Secularism in India Essay

Anything about a countries political scenario has to have a resemblance with the country’s CONSTITUTION. And when we talk about Indian communalism the constitution itself is questioned. It is an interesting fact that the country that boasts of being secular in the international forum did not define themselves in the same way till 1976, which is till thirty years after independence. And funnily even after the forty-second amendment the word was mentioned only in the preamble and nowhere else.

So does it reflect some kind of hypocrisy that a country was based on principles of secularism and did not have the word in their constitution for thirty years, and when it was finally introduced the word was singularly restricted within the ambit of the preamble only? These facts are enough to give rise to a sense of insecurity and confusion for many who still loves to think that “Mother India” loves all her children equally. But the sense of pessimism has been encouraged again and again. Sometimes through the Sikh riots and sometimes through the incidents like Babri Masjid.

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And horribly enough even with India stepping in the 21st century with a never before economic growth rate elections in India can be easily won by playing the “hindutva” card. Narendra Modi a person who brought so much development to the state of Gujarat was not assured by his hard work but was satisfied with the knowledge of strategic communal politics in order to ensure that he will be called back in the state legislative for the next five years again. In very vivid words it is a matter of shame how the legislature and the politicians have been cheating the common Indian for a prolonged period.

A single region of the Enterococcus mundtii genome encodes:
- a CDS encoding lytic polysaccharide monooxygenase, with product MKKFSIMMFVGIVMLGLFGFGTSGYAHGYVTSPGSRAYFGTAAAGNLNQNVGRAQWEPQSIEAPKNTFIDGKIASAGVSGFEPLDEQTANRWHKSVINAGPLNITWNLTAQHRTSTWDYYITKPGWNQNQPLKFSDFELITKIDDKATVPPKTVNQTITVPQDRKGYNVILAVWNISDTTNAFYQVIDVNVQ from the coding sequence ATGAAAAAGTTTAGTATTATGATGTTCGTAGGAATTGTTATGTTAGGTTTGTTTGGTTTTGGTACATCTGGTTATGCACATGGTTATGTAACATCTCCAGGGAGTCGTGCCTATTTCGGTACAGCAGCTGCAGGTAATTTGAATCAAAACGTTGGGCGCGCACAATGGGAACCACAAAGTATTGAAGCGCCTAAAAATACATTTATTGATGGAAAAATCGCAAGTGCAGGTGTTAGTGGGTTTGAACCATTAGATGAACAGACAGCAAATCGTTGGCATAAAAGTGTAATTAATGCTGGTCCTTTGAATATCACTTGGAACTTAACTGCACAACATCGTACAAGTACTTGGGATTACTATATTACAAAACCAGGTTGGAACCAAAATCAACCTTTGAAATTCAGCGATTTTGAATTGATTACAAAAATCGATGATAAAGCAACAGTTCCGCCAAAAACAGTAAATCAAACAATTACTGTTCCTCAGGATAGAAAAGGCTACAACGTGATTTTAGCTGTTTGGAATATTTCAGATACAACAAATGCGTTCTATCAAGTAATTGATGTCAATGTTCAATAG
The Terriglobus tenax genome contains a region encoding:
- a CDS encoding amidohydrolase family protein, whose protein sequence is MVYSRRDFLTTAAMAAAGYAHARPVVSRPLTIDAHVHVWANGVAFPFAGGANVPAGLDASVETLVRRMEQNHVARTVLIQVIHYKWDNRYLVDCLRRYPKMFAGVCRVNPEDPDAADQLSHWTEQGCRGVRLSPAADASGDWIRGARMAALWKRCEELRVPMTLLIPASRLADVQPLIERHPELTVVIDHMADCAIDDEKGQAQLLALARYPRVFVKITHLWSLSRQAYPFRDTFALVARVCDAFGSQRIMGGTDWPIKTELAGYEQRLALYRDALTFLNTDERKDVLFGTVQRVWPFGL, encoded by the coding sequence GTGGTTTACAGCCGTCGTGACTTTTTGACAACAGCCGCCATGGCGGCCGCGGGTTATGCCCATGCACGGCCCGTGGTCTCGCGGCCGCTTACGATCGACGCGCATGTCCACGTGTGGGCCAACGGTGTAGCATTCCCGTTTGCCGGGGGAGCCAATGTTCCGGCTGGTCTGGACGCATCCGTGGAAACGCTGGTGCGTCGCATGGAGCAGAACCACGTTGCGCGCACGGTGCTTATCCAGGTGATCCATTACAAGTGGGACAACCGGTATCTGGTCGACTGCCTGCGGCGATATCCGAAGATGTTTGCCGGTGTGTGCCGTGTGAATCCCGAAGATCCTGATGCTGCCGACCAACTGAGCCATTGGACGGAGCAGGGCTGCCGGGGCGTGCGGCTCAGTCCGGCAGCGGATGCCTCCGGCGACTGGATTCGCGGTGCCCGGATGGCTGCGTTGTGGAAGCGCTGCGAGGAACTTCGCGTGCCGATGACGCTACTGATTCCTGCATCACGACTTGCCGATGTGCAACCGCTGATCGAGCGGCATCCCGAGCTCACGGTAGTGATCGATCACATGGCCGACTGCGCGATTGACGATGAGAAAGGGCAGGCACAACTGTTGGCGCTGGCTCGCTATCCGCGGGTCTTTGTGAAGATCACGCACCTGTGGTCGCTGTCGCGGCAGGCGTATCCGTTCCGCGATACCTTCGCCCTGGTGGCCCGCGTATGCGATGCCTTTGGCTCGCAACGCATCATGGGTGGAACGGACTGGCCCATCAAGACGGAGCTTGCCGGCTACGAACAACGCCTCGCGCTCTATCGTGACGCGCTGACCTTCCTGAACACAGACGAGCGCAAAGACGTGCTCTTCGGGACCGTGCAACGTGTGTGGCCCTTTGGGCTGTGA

Corruption and all other issues are undoubtedly black spots on the nation but compromising with the very principles on which the nation was built is simply unacceptable. More so when the compromise is invited on grounds of humanitarian ethics. The only places where a lot of communal harmony could be seen are places like Goa , West-Bengal, Kerala and Tripura and few more. What is to be noted in this regard is that barring a few exceptions these states have never recorded much of communal violence.

But while highlighting on the peace procedures, one can easily make out the amount of communalism hidden. In Bengal for instance a large amount of discontent is growing within the mass as the government in order, not to disturb the peace has given unofficial relaxations to the religious minorities. For example the police department will make sure that no Hindu festivals use sound boxes after a time span, where as the complaints regarding the namaaz readings on mike round the clock has gone un-attended.

So this is a clear situation where the government trying to portray secular ideas end up giving rise to communal dis-satisfaction. It is indeed a rosy picture to see that a Sikh Prime Minister who was sworned in by a Muslim President is ruling the nation which is massively Hindu dominated. It gives people a sense of superiority when someone says India still has a bigger Muslim population than Pakistan which separated from the mainland with an intention of raising an Islamic nation.

But the key point to be addressed is, are we doing enough to safeguard the principles that once encouraged our freedom fighters to risk their lives for the liberty. A time is coming when people will start recognising that their constitution shows them what they want to see and sheds of its responsibility after that without truly believing in them. The only hope is even if the legislature, the politicians and the executive keep on showing traits of communalism in their actions, the common Indian is still secular from deep inside.


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